Here is the code in R that provides a function P(n1, H1, n2, H2) $=\mathbb P(p_1>p_2)$ using the uniform prior $f(p_i)=1$:

mp <- function(p1, n1, H1, n2, H2) {
    f1 <- pbeta(p1, H2 + 1, n2 - H2 + 1)
    f2 <- dbeta(p1, H1 + 1, n1 - H1 + 1)
    return(f1 * f2)
}

P <- function(n1, H1, n2, H2) {
    return(integrate(mp, 0, 1, n1, H1, n2, H2))
}

You can draw $P(p_1>p_2)$ for different experimental results and fixed $n_1$, $n_2$ e.g. $n_1=n_2=4$ with this code sniped:

library(lattice)
n1 <- 4
n2 <- 4
heads <- expand.grid(H1 = 0:n1, H2 = 0:n2)
heads$P <- apply(heads, 1, function(H) P(n1, H[1], n2, H[2])$value)
levelplot(P ~ H1 + H2, heads, main = "P(p1 > p2)")

P(p1 > p2) for n1=n2=4

You may need to install.packages("lattice") first.

One can see, that even with the uniform prior and a small sample size, the probability or believe that one coin is better can become quite solid, when $H_1$ and $H_2$ differ enough. An even smaller relative difference is needed if $n_1$ and $n_2$ are even larger. Here is a plot for $n_1=100$ and $n_2=200$:

enter image description here


Martijn Weterings suggested to calculate the posterior probability distribution for the difference between $p_1$ and $p_2$. This can be done by integrating the pdf of the pair over the set $S(d)=\{(p_1,p_2)\in[0,1]^2|d=|p_1-p_2|\}$: $$\begin{align} f(d|H_1,n_1,H_2,n_2) &= \int_{S(d)}f(p_1,p_2|H_1,n_1,H_2,n_2) \mathrm d\gamma\\ &= \int_0^{1-d} f(p,p+d|H_1,n_1,H_2,n_2) \mathrm dp + \int_d^1 f(p,p-d|H_1,n_1,H_2,n_2) \mathrm dp\\ \end{align}$$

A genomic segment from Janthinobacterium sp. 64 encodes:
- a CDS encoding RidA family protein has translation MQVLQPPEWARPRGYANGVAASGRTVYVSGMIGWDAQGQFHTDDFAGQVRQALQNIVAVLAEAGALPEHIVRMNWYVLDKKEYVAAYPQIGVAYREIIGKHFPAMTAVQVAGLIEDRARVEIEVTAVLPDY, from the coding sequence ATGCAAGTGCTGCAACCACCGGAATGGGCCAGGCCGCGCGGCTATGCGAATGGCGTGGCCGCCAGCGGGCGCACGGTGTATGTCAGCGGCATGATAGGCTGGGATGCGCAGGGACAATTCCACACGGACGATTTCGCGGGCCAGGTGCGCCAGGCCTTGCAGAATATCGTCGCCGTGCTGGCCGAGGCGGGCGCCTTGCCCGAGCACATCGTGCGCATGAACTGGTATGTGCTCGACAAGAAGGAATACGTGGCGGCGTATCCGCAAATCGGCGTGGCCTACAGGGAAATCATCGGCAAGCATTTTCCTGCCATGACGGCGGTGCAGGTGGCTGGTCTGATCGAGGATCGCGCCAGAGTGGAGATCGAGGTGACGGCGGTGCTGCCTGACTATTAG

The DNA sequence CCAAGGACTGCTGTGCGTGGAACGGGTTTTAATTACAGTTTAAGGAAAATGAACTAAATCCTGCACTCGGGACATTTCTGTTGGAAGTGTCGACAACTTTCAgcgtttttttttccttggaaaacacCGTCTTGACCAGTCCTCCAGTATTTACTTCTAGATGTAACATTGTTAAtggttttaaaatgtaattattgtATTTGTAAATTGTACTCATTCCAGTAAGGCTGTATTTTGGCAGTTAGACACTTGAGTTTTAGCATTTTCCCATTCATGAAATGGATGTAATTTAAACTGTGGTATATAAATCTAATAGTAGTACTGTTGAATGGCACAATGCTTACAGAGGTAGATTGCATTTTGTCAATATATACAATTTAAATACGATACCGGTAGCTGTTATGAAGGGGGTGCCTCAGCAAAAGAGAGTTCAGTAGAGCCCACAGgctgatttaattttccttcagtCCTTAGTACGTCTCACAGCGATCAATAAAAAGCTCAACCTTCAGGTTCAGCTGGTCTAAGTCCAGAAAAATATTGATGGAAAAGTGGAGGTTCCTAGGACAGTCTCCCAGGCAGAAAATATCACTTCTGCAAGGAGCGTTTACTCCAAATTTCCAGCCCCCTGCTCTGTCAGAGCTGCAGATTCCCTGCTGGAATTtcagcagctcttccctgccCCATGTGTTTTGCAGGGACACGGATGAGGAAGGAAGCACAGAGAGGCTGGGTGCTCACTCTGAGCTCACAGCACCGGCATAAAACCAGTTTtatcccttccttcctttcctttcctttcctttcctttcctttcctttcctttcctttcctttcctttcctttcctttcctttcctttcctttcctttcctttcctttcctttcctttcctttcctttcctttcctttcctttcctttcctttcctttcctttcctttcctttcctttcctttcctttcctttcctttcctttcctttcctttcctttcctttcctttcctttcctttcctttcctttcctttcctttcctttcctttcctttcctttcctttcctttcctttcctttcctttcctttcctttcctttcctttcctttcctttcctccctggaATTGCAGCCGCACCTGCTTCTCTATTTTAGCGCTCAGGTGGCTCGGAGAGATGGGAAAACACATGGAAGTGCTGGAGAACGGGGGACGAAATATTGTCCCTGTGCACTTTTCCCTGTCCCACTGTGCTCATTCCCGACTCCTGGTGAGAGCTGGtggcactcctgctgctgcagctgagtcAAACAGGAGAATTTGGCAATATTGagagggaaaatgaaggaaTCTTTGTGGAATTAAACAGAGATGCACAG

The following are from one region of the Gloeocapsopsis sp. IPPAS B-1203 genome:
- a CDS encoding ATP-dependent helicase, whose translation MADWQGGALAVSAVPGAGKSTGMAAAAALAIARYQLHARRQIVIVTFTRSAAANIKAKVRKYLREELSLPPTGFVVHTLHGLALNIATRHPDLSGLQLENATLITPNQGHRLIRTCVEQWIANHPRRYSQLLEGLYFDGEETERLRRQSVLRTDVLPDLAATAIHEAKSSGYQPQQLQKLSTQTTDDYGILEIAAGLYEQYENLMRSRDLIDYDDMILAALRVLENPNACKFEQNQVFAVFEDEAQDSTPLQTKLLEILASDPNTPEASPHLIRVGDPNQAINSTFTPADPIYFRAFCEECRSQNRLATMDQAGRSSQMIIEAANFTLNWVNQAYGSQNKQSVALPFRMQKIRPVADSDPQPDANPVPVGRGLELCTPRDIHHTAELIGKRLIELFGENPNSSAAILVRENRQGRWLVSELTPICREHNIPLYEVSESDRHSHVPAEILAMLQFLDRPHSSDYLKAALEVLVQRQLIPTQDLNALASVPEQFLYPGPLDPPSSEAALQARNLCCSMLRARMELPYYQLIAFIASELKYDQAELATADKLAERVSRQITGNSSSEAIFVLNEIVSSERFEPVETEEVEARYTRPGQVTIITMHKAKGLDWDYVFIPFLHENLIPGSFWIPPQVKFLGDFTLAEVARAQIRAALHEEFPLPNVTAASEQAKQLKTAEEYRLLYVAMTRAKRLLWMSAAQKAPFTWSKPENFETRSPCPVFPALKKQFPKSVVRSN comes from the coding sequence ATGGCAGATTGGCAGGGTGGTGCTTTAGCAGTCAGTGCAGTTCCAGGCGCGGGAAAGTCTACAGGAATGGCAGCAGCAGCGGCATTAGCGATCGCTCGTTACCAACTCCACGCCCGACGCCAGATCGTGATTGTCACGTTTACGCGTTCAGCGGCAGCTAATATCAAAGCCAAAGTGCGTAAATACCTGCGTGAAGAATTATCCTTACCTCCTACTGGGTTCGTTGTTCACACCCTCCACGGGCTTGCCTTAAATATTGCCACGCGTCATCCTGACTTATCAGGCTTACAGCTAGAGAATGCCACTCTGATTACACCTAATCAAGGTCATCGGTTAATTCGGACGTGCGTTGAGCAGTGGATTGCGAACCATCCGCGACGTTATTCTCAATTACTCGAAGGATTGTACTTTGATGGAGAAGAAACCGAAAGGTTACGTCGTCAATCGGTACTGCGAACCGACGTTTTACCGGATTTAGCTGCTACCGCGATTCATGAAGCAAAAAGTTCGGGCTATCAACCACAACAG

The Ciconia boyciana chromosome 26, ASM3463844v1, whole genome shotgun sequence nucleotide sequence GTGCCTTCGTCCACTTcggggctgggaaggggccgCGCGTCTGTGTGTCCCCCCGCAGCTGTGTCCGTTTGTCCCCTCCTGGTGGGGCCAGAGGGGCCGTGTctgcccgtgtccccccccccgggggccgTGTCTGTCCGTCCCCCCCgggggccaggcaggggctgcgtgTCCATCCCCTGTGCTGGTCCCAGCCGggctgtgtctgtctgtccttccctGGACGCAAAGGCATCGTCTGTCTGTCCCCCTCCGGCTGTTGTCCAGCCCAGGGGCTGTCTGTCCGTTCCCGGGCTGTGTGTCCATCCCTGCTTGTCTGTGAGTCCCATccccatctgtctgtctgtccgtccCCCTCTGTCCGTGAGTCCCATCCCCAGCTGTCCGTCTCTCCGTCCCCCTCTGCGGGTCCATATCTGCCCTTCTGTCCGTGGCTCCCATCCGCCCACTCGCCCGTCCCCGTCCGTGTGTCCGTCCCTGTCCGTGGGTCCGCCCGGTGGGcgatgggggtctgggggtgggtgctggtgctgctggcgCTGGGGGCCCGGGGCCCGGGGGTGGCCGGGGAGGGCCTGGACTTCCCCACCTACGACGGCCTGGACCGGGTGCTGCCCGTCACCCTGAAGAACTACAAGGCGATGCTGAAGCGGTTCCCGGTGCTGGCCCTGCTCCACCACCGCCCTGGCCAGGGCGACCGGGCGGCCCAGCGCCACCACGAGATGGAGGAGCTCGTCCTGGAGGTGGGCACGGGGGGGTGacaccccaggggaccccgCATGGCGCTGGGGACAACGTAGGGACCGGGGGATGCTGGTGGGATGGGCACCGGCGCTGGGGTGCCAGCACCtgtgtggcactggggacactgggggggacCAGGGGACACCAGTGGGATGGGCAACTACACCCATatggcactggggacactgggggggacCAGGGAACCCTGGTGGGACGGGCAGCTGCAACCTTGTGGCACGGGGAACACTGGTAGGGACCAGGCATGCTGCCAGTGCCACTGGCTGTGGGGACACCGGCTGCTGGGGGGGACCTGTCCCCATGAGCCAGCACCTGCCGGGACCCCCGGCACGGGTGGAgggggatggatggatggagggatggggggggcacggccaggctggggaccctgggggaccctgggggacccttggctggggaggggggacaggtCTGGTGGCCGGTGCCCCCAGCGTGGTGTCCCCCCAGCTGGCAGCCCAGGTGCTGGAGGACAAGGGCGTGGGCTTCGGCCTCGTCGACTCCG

Again, not an integral I can solve analytically but the R code would be:

d1 <- function(p, d, n1, H1, n2, H2) {
    f1 <- dbeta(p, H1 + 1, n1 - H1 + 1)
    f2 <- dbeta(p + d, H2 + 1, n2 - H2 + 1)
    return(f1 * f2)
}

d2 <- function(p, d, n1, H1, n2, H2) {
    f1 <- dbeta(p, H1 + 1, n1 - H1 + 1)
    f2 <- dbeta(p - d, H2 + 1, n2 - H2 + 1)
    return(f1 * f2)
}

fd <- function(d, n1, H1, n2, H2) {
    if (d==1) return(0)
    s1 <- integrate(d1, 0, 1-d, d, n1, H1, n2, H2)
    s2 <- integrate(d2, d, 1, d, n1, H1, n2, H2)
    return(s1$value + s2$value)
}

I plotted $f(d|n_1,H_1,n_2,H_2)$ for $n_1=4$, $H_1=3$, $n_2=4$ and all values of $H_2$:

n1 <- 4
n2 <- 4
H1 <- 3
d <- seq(0, 1, length = 500)

get_f <- function(H2) sapply(d, fd, n1, H1, n2, H2)
dat <- sapply(0:n2, get_f)

matplot(d, dat, type = "l", ylab = "Density",
        main = "f(d | 4, 3, 4, H2)")
legend("topright", legend = paste("H2 =", 0:n2),
       col = 1:(n2 + 1), pch = "-")

enter image description here

You can calculate the probability of $|p_1-p_2|$ to be above a value $d$ by integrate(fd, d, 1, n1, H1, n2, H2). Mind that the double application of the numerical integral comes with some numerical error. E.g. integrate(fd, 0, 1, n1, H1, n2, H2) should always equal $1$ since $d$ always takes a value between $0$ and $1$. But the result often deviates slightly.

$\endgroup$
  • $\begingroup$ I don't know the actual value of p1 $\endgroup$ – Thirupathi Thangavel Sep 9 '18 at 12:55
  • 1
    $\begingroup$ I am sorry for my bad notation 😅 but you do not need to plug in a fixed value for $p_1$. The (now changed) $p‘_1$ in the integral is the variable you integrate over. Just like you can integrate $\int_0^1 x^2 \mathrm dx$ without having a fixed value for $x$. $\endgroup$ – katosh Sep 9 '18 at 13:38
  • 1